Could Oprah Beat Trump in 2020? Winfrey Has 'Answer' To Their 'Prayers,' Democratic Strategists Say

Many say Oprah is responsible for President Barack Obama's win in 2008, but could she run herself? Getty

Forget Trump. The next President of the United States could be another successful business person and self-made billionaire who revolutionized television: We're talking about Oprah Winfrey.

After a rousing speech at Sunday night's Golden Globe awards, where she proclaimed "a new day is on the horizon," chatter about Winfrey's potential 2020 presidential run was rampant—and a number of Democratic strategists were on board.

"I am sure of one thing," Tyler Jones, a South Carolina Democratic strategist and founder of SPEAK Strategic, told Newsweek in an email on Monday. "If she runs, she's our nominee."

"She is the answer to a lot of Democratic prayers," strategist Brad Bannon added to Newsweek. "She has instant name recognition and no Washington baggage. What more could you ask for?"

Joe Trippi, who most recently worked on Doug Jones' successful Alabama Senate campaign, took a more cynical view. "Both parties have lost control of their nominating process. Trump proves that," he said. "Oprah shows the powerlessness of the party in the face of someone like her. Parties are obsolete in the social media age."

Winfrey did not announce a presidential bid, but said Trump changed her mind about potentially running. "I never considered the question even a possibility. I thought, 'Oh gee, I don't have the experience, I don't know enough. Now I'm thinking . . . 'oh!'" she told Bloomberg's David Rubenstein in March 2017.

Her longtime partner, Stedman Graham, told the Los Angeles Times on Sunday a presidential campaign is "up to the people," but that "she would absolutely do it."

Winfrey was "actively thinking" about running for president in 2020, CNN reported on Monday, citing "two close friends."

"Given the current state of the U.S. and the rhetoric in Washington, the American people may be looking for a healer to bring the country together, and Oprah would fit that bill," said Brad Anderson, a strategist who ran Barack Obama's 2012 Iowa State campaign.

Still, it's early, and very little is known of her political background or positions. "She may even run as an independent," Anderson said. But either way "history shows it is foolish not to take someone like Oprah seriously."

But it's difficult to support a potential candidate who does not have a cohesive political message, said Monica Klein, a Democratic Strategist who worked on the campaigns of Hillary Clinton and New York mayor Bill de Blasio.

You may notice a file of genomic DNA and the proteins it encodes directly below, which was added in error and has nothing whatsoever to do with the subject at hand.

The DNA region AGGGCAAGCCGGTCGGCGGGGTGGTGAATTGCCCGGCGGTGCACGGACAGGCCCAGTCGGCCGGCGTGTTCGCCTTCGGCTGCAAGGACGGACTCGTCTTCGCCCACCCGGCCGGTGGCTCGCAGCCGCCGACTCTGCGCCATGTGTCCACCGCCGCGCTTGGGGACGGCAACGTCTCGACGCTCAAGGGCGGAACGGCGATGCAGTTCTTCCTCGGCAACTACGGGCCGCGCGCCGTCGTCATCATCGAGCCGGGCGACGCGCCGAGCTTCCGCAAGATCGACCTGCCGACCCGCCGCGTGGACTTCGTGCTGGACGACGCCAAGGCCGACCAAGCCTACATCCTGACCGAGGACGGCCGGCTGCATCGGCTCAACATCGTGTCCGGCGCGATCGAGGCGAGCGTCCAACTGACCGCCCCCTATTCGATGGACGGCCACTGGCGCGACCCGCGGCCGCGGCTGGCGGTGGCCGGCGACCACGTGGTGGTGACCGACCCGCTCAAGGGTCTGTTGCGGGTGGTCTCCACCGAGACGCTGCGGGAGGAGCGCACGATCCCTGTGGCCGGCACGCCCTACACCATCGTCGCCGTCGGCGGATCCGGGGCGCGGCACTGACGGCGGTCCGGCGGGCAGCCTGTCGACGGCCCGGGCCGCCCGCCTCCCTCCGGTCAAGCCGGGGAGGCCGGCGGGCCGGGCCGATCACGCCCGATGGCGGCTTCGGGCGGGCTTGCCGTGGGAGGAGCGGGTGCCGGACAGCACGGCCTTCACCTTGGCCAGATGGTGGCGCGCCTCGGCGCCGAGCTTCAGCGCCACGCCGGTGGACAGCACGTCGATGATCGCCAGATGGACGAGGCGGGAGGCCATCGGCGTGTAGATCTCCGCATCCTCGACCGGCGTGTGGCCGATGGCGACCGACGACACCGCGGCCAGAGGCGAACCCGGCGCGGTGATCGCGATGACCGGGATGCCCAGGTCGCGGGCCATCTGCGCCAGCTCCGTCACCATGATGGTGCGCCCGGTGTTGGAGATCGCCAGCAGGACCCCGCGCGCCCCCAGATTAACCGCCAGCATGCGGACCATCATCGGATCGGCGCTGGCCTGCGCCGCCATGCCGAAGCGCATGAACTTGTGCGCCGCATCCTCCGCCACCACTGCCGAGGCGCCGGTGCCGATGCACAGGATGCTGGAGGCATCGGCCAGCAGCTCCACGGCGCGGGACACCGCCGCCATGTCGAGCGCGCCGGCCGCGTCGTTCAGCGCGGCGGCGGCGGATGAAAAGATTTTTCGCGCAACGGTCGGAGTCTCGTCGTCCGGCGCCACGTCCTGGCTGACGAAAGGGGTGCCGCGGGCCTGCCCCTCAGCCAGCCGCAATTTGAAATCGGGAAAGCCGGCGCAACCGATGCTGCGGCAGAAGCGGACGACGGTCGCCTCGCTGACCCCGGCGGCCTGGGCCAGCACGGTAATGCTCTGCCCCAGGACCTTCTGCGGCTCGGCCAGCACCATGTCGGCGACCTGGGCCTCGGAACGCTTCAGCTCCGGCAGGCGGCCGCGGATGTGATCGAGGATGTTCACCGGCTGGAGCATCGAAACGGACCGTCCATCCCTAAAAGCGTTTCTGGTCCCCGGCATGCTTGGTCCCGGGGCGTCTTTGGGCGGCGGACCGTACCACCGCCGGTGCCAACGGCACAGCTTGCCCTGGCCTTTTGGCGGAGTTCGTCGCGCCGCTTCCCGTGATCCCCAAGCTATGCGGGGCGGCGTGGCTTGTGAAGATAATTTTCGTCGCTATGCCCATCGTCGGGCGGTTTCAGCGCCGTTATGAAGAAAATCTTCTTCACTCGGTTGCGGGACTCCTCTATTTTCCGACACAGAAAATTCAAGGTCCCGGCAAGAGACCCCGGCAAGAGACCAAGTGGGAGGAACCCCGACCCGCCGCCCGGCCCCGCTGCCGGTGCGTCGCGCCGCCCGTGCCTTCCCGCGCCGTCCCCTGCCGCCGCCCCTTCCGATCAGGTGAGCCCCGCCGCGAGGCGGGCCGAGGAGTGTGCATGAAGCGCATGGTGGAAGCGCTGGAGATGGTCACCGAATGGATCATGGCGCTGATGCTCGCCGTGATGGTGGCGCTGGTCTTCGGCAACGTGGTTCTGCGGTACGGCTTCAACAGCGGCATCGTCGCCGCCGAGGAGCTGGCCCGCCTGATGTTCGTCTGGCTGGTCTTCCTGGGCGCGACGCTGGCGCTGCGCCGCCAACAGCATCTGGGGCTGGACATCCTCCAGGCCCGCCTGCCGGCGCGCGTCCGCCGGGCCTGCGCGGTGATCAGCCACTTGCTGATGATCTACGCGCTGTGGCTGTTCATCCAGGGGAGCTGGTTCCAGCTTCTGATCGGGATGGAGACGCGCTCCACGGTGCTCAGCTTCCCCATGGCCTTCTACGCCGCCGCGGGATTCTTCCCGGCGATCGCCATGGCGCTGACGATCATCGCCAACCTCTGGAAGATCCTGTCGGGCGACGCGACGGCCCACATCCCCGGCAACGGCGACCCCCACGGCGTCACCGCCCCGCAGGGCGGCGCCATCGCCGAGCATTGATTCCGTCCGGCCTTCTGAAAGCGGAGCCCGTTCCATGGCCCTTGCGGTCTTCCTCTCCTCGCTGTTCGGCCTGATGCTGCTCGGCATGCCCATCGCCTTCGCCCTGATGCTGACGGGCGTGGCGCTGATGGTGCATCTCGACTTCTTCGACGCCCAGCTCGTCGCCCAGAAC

"Star power only gets you so far without a real plan to tackle the wage gap and lift up working Americans," she told Newsweek. "Trump didn't win because he's a celebrity— he won because his populist message resonated with Americans facing dwindling salaries and rising costs. The Democratic Party needs a candidate who can deliver a powerful message about income inequality, health care, and the struggles Americans are facing."

Early polling from March showed Winfrey with a 49 percent favorability rating. Respondents were more likely to vote for Winfrey as president than Trump, with an advantage of 47 percent to 40 percent.

"I don't know if Oprah would be a good President, but she would definitely be a better President than Trump," tweeted Dan Pfeiffer, Former Senior Advisor to President Obama.

Winfrey largely kept an apolitical profile until 2008 when she supported and campaigned for former President Barack Obama. At the time, two economists estimated that Winfrey's endorsement was worth over a million votes in the Democratic primary race.

"If Barack Obama is elected president, a good chunk of credit should go to Oprah Winfrey," wrote the New York Times Editorial Board in August 2008. When Obama won the election, Illinois governor Rod Blagojevich considered offering Winfrey Obama's vacant Senate seat. She declined, but it wasn't because of not being qualified.

But other than her endorsement of Obama and of Hillary Clinton in 2016, not much is known about Winfrey's political views.

"She doesn't have the political infrastructure, and we've seen this before in our history where people have tried to pop in that are not in politics and have had a difficult time adjusting," said Sean Spicer, former White House press secretary, on Good Morning Britain Monday. "That withstanding, President Donald Trump proves that there is an appetite for outsiders and you don't necessarily have to have that."

Republican commentator Bill Kristol took to Twitter to endorse the media mogul on Monday, insisting she leaned to the right on some major issues. "Oprah: Pro-regime change in Iraq (see her Oct. 9, 2002 show)," he wrote. While Kristol told The Hill his tweets were "tongue in cheek," he said that "if she runs, couldn't she win the Democratic nomination and the general election? And wouldn't she be a better president than Trump?"

In April 2012, Trump himself endorsed Winfrey, saying she was a possible running-mate on multiple occasions. "She knows how to win," he said.

Josh Holmes, a Republican strategist and former top adviser to Senate majority leader Mitch McConnell, didn't see it that way. "This Oprah boomlet is a pretty good window into how bereft of leadership the Democratic party is at this point," he wrote. "They're just dying for someone who doesn't sound like a leftist schmuck."

Establishment Democrats are seemingly behind Winfrey. The official Twitter account of the Democratic Party sent out an image of Winfrey with a quote from her speech on Monday afternoon.

Could Oprah Beat Trump in 2020? Winfrey Has 'Answer' To Their 'Prayers,' Democratic Strategists Say | U.S.